Hormones are substances secreted by specialized cells located in the endocrine glands (without ducts), or also by epithelial cells and interstitial whose aim is to influence the function of other cells.
Which is the best out of them? You can learn to control them. And when you get it, you’ll look and feel better with the passing days.
Below we will show you how your hormones can help you become the man you hope to be:
1 – Regulating hunger: ghrelin and leptin
These two hormones are waging a constant battle for your body to know how much food you should eat. Ghrelin makes you feel hungry, it is secreted by the walls of the stomach. Leptin, released by fat cells, tells your body that your energy reserves are full.
In the bloodstream, these two hormones flow to the hypothalamus. Once there, the one that appears in greatest number, wins. If you take care of yourself, your body becomes resistant to leptin; ghrelin, the hormone that causes hunger, he begins to wane in the battle more.
How to control ghrelin and leptin: create a good sleeping habit
According to the researchers at Penn State, people who sleep less than 6 hours a night note that their ghrelin levels increase at the same time that a decrease of leptin occurs. If you want a flat belly, you need to rest enough.
2 – Drivers of metabolism: thyroid hormones
The thyroid, a gland located in your neck, produces the hormones T3 and T4, which are in charge to tell each cell how much energy you must produce and spend. That determines your basal metabolic rate (how many calories you burn just to maintain vital functions of your body).
Even the smallest of declines in the hormones T3 and T4 can cause your metabolism to stagnate, and to increase your weight.
How to control thyroid hormones: eat foods that are rich in iodine.
If your body weight increases, see your doctor. A simple blood test can determine if you suffer from any disorder of the thyroid.
Otherwise, keep the gland to full capacity consuming approximately 150 micrograms of iodine per day. This mineral is essential for the production of T3 and T4. Seafood and dairy products are wonderful sources of iodine.
3 – Creating muscle: IGF-1 and HGH
You may have heard rumors of professional athletes and bodybuilders who illegally use human growth hormones (HGH, also called somatotropin). HGH triggers the production of a series of substances (growth factor) similar to insulin-1 (IGF-1). In conjunction, these two hormones break down fat and use the energy to strengthen the muscles, ligaments, and tendons.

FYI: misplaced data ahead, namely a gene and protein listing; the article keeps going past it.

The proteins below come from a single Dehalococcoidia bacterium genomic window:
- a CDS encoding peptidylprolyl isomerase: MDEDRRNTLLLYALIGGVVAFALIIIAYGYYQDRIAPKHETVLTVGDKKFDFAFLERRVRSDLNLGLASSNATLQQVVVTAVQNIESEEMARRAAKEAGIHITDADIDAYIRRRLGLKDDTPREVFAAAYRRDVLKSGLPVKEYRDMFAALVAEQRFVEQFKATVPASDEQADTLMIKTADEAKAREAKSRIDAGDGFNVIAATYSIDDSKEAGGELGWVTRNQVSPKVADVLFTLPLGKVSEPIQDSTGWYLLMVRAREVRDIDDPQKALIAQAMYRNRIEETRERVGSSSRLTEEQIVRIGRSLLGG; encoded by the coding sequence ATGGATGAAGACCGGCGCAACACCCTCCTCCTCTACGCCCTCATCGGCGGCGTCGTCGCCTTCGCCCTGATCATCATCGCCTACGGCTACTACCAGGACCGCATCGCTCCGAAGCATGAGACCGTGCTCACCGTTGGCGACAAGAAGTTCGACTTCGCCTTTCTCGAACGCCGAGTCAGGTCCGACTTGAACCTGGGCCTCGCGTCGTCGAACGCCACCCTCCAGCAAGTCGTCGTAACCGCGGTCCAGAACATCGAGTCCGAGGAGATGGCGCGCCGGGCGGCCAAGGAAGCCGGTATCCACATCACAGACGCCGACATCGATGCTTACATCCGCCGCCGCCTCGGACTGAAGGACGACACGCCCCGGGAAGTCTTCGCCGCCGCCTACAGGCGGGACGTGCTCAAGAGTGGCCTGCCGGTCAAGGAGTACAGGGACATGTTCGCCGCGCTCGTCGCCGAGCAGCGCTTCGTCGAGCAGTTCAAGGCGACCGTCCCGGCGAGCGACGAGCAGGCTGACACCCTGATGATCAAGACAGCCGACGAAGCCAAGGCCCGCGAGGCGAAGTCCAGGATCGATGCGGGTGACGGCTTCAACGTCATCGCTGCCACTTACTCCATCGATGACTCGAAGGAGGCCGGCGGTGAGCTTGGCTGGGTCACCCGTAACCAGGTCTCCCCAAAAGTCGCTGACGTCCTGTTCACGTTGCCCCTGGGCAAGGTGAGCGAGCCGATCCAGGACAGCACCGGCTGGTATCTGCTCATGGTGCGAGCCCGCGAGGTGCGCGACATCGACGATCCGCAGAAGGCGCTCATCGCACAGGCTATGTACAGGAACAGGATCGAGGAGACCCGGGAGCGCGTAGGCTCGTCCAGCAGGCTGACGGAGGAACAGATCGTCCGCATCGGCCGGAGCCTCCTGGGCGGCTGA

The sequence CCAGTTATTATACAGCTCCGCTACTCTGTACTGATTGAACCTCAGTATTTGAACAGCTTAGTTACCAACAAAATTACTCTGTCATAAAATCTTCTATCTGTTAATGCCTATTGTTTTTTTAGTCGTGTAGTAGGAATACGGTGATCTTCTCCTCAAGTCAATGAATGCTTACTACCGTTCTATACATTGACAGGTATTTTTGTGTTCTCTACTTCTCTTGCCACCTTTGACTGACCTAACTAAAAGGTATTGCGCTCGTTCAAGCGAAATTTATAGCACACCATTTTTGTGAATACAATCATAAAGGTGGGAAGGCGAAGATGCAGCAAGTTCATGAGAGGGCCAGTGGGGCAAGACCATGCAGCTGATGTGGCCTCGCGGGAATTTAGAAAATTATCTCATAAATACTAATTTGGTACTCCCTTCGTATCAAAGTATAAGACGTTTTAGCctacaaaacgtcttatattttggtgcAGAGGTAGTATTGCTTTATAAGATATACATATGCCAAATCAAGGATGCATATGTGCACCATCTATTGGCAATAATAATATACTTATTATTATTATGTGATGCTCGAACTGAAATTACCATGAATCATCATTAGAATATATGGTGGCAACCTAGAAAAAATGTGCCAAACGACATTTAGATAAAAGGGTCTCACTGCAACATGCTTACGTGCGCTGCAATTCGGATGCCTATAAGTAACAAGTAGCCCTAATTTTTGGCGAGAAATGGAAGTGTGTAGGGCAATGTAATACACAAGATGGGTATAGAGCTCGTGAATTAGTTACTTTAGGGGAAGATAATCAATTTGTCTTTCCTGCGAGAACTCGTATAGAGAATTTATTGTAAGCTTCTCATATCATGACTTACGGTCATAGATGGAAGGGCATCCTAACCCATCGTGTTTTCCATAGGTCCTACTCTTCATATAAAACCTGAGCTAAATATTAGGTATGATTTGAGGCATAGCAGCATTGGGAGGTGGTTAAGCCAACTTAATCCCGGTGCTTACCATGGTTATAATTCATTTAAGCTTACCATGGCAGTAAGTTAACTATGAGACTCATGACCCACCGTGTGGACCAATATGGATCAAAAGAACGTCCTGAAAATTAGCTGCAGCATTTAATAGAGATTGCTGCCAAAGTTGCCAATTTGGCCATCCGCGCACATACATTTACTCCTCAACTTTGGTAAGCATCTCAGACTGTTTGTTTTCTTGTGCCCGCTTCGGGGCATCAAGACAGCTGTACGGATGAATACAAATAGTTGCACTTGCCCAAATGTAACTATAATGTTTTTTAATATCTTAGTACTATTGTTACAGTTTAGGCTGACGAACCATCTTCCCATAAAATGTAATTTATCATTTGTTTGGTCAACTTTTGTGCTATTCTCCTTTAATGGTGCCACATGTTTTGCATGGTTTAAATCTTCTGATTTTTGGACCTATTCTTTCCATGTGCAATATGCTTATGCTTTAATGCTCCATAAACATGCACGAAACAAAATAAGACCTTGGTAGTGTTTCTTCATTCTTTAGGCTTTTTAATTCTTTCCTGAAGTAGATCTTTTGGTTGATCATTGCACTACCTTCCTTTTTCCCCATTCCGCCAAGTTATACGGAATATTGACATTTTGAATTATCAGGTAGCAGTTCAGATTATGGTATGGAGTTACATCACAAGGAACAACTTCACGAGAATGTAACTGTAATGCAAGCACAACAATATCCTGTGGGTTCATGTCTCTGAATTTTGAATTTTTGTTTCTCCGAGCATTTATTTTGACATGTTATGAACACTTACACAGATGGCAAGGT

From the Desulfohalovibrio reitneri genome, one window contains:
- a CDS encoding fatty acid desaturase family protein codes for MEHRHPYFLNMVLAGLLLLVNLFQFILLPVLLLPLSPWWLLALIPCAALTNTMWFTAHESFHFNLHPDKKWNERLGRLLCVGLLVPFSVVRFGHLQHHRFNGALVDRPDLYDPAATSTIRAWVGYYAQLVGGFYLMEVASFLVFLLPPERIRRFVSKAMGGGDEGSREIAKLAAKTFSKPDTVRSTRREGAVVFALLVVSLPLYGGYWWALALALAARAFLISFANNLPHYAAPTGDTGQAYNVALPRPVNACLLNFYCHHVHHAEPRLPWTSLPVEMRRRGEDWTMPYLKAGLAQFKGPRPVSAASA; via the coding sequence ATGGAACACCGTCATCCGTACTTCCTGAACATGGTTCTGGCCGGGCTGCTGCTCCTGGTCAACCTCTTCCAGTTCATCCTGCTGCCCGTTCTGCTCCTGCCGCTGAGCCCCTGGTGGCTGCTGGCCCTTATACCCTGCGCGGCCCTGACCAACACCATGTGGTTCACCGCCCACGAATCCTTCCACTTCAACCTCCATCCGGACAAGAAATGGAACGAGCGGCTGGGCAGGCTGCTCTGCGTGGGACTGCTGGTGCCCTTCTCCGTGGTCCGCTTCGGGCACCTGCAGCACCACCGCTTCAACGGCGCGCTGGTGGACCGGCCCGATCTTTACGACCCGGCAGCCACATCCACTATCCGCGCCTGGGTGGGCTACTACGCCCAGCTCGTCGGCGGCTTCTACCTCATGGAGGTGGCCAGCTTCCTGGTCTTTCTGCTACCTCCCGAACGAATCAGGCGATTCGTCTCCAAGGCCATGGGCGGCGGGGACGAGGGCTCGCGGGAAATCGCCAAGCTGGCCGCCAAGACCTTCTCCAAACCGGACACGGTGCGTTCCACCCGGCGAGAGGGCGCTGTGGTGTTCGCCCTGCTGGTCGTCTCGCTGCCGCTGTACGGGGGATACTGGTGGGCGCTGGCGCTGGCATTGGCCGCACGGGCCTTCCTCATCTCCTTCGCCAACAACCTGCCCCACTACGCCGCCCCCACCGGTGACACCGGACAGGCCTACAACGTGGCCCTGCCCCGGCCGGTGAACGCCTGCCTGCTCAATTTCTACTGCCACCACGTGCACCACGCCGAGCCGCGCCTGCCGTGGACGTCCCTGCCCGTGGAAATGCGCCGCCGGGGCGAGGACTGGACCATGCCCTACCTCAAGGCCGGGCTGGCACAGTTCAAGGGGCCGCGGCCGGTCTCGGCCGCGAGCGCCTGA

Your body produces HGH naturally, but soon after reaching the age of 20, your levels begin to decrease by
15% more or less each decade.
How to control the IGF-1 and HGH: train hard in the gym.
To naturally increase production of HGH, you train until the point of fatigue. Use heavier weights that you can manage to do 3 or 4 sets of 8 to 12 repetitions. Between series and series, limit your rest to no more than 60 seconds.
If you feel that your muscles burn, you’re doing it right. That means that the chemistry of your body is becoming slightly acidic, which increases the production of HGH.
4 – Inducing sleep: Melatonin
In an ideal situation, your production of melatonin inducing sleep would be inactive during the day and reach its peak between the 2 am. and the 4 am., but that is not always the case.
Your pineal gland regulates the melatonin in function of your exposure to blue light, the waves of short wavelength stimulants emitted by the sun or technological devices, such as mobile and television. If you stay in front of an illuminated screen after the sun goes down, you delay your sleep cycle naturally.
How to control melatonin: reducing the use of electronic devices before sleeping.
Eliminates the use of any appliance containing a luminous screen at least two hours before you go to sleep.
5 – Driving libido: testosterone
Testosterone channel the protein into muscle cells increasing the sex drive and increasing sperm count. The levels of testosterone in a man usually decrease with age.
In a recent study by Imperial College London involving almost 3,200 men over the age of 40 years, 3 of every 4 men with low testosterone levels were either overweight or obese.
How to control testosterone: do not take more than two drinks a day.
The alcohol may hamper the chemical reactions that protect the testosterone. A concentration of alcohol in the blood of only 0.05 (still within the legal limit for driving) can cause a decrease of 9% in the testosterone in men between 21 and 25 years, according to research published by the journal Alcoholism.
6 – Energy-Importing: Insulin
Insulin is responsible for mobilizing the fat and the sugar from your bloodstream to your fat cells and muscle for storage. If your body stops responding properly to it, the sugar levels can increase, which puts them at risk of type 2 diabetes. Your objective is to keep in balance the levels of insulin and sugar.
An insulin spike can help you immediately after an intense workout when the hormone provides a window of muscle development, that is to say, it provides more sugar directly to your muscles. That’s good: your body uses the sugar (glycogen) to keep you with energy and increase your strength.
How to control insulin: eat carbohydrates after your workout.
A review of the University of Oklahoma found that the intake of ideal carbohydrates after training is approximately one gram for every kilo of body mass.